KNIGHT: Merit is pretty important too though, isn’t it?
ALBANESE: Kristina Keneally has talent. So does Penny Wong. They are …
BIRMINGHAM: So does our Foreign Minister Marise Payne. So does our Defence Minister Linda Reynolds, Social Services Ministers Anne Ruston.
ALBANESE: They won’t have any women in the leadership team of the Liberal Party. None. Women make up 50 per cent of the population. I want a team that is representative of the population. It’s that simple.
KNIGHT: Well Ed Husic is a talented individual. He’s now had to stand aside. But Kristina Keneally, when you look at her track record, she led Labor to the worst defeat of a sitting government in NSW history, she lost the Bennelong by-election, is that track record really that strong?
ALBANESE: I think Penny Wong and Kristina Keneally will make a very strong team that will make Birmo’s life in the Senate very difficult, indeed. They are both tough, they’re committed, they’re principled, they’re very effective. And they are very articulate and what they will do is hold the Government to account in the Senate. That is very important.
BIRMINGHAM: I have got to say I back some of the women in our Senate team. Our Foreign Minister Marise Payne, Defence Minister Linda Reynolds, our new Social Services Minister Anne Ruston, Jobs Minister Michaelia Cash, it’s a pretty powerful line up of senior cabinet ministers that’ll …
ALBANESE: That’s a good thing that there are women in the cabinet. That’s a good thing. It’s a pity that the Liberal Party still has no women in its leadership team. It’s as simple as that. And they’ve already broken a commitment. They could bring the parliament back Deb, in June to put through the first lot of tax cuts that are supposed to come into effect on July 1. That was what they said they would do during the election campaign and they’re not doing it.
BIRMINGHAM: Yeah, it’s giving you time to try to make your decision as to whether you’re going to vote for the whole package or not.
KNIGHT: Will you support it in full, the second and third tier as well?
ALBANESE: We will vote for the tax cuts that come in to play on July 1. What Simon is asking for …
KNIGHT: So will you back it in full?
ALBANESE: What Simon’s asking for and what you’ve just asked me about is tax cuts that come in not during this entire term, but some time after the next election. We will give consideration to that and we will make our announcement after we’ve given it proper consideration. After we’ve seen the legislation, we haven’t even seen any legislation yet Deb.
KNIGHT: All right. So not ruling it in or out. We’ll wait and see.
ALBANESE: What we won’t be doing is giving blank cheques on the basis of legislation that doesn’t exist.
KNIGHT: No, I wanted to ask you …
BIRMINGHAM: The detail is in the budget Albo, this is not difficult legislation.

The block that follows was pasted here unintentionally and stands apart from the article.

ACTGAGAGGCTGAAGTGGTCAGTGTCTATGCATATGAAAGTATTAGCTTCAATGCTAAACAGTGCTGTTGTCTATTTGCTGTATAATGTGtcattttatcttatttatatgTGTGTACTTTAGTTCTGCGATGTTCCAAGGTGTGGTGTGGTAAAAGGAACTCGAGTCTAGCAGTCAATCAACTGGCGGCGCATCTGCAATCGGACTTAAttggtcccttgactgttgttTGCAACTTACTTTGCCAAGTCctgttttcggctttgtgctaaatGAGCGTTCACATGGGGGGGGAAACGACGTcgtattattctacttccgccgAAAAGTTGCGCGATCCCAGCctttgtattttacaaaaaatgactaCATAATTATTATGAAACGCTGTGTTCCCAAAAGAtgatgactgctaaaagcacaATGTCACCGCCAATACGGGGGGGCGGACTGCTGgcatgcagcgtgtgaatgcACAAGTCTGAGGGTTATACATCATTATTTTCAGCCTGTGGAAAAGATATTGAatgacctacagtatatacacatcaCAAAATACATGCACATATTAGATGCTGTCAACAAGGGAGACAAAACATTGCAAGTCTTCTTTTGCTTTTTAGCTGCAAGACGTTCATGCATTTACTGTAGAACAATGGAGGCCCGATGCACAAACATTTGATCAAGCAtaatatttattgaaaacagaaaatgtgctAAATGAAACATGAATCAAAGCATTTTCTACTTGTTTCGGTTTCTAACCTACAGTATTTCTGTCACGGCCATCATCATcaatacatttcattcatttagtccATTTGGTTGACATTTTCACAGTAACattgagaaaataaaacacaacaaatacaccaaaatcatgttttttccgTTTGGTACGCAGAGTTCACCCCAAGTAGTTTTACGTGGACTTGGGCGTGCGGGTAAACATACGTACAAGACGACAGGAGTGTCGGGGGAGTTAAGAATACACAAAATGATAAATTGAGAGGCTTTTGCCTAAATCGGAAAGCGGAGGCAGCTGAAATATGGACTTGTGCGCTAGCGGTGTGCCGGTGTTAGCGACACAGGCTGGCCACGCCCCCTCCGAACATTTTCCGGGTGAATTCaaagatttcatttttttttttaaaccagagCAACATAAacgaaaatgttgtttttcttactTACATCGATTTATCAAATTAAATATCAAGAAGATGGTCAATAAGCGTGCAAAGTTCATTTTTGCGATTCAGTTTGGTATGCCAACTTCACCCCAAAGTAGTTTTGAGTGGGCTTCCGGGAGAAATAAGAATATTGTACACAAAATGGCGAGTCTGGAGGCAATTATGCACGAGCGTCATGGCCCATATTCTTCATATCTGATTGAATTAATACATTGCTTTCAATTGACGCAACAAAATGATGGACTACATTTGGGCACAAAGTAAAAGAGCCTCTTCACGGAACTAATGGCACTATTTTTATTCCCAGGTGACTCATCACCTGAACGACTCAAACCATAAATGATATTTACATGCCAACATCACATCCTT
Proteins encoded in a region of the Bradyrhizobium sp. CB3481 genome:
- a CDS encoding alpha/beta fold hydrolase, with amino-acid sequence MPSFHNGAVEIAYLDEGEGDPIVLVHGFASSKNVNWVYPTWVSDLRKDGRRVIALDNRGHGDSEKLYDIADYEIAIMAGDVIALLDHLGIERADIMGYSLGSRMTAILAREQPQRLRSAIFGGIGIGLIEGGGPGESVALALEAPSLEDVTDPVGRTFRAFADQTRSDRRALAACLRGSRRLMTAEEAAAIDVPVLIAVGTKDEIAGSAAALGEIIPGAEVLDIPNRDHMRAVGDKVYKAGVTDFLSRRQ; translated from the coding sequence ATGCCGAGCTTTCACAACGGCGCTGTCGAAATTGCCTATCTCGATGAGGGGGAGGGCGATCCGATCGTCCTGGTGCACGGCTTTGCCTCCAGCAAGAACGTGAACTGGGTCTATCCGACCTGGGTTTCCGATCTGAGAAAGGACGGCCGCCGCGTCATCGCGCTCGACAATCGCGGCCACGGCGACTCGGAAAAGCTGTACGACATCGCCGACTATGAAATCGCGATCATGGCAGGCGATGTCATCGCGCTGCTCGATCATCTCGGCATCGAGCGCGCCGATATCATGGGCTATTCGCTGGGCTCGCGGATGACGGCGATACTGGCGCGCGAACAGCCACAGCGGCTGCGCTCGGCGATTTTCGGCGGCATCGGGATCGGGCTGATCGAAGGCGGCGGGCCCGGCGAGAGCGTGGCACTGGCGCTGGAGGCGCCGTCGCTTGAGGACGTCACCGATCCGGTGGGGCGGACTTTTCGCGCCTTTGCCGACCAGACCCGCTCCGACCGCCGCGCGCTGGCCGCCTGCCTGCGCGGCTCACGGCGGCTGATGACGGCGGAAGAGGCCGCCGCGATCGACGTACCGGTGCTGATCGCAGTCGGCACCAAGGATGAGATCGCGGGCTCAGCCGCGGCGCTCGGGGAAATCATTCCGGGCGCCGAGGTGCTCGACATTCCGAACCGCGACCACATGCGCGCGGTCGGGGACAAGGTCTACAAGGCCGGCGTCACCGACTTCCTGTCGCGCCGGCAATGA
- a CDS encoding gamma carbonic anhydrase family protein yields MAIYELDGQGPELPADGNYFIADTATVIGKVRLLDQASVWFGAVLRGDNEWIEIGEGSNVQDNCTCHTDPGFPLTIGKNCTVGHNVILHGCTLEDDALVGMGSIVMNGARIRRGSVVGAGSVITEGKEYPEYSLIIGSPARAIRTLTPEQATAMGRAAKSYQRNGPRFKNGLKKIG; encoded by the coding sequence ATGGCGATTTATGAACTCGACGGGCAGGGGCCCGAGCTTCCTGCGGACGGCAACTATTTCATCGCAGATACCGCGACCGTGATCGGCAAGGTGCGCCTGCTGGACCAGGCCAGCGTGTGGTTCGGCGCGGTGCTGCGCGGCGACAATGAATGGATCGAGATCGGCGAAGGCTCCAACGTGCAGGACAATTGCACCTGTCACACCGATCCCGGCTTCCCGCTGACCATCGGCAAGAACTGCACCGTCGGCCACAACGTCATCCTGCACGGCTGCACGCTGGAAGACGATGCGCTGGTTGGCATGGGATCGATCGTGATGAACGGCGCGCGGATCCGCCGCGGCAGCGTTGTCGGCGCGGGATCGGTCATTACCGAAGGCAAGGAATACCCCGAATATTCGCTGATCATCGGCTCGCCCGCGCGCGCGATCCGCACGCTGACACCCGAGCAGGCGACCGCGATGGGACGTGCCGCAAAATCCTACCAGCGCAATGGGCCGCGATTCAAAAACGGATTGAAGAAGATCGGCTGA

KNIGHT: I wanted to ask you about the issue of religious freedom. We know that Barnaby Joyce is making his voice heard already on the backbench, another restless former leader What do you think of his push for stronger religious freedom laws?
BIRMINGHAM: We will give effect to the recommendations of the Ruddock review as we outlined in our Government response and that involved asking the Australian Law Reform Commission to do some work around preparing a Bill that would protect religious freedoms in Australia. Just the same as we protect other freedoms and provide for other forms of anti-discrimination in Australia. We want to make sure there’s not unnecessary discrimination against people of faith.
KNIGHT: How you can really police, though, and legislate on religious beliefs?
BIRMINGHAM: We are not legislating on what people believe but we do want to legislate for the right for people to genuinely hold those beliefs and not be discriminated against because they hold those beliefs. Now, we’ve gone through quite a careful process having the Ruddock review which took public submissions, went through a very careful bit of work there, we’ve now asked the Australian Law Reform Commission to take a look at the details of how you would structure such a religious freedoms bill and act and we’ll bring that then to the Parliament for proper scrutiny. I will hope that this is an area that we can enjoy bipartisanship, Australia is a country where freedom of religion sits at its core and we want to make sure that that alongside all of the other rights and responsibilities that are already legislated, and of course the guarantees that we have anti-discrimination laws in relation to people’s sexuality, to people’s age, to people’s gender, they’re important. We also have to make sure that people’s faith is appropriately respected and we’ll do that and I trust and hope that the Labor Party will work cooperatively with us to make sure that this is a unifying step for the nation, it builds upon that existing anti-discrimination framework in a successful way.
KNIGHT: Alright. Well they’re back into business. Albo and Birmo, we thank you both for your time this morning and we will wait and see what emerges from Canberra.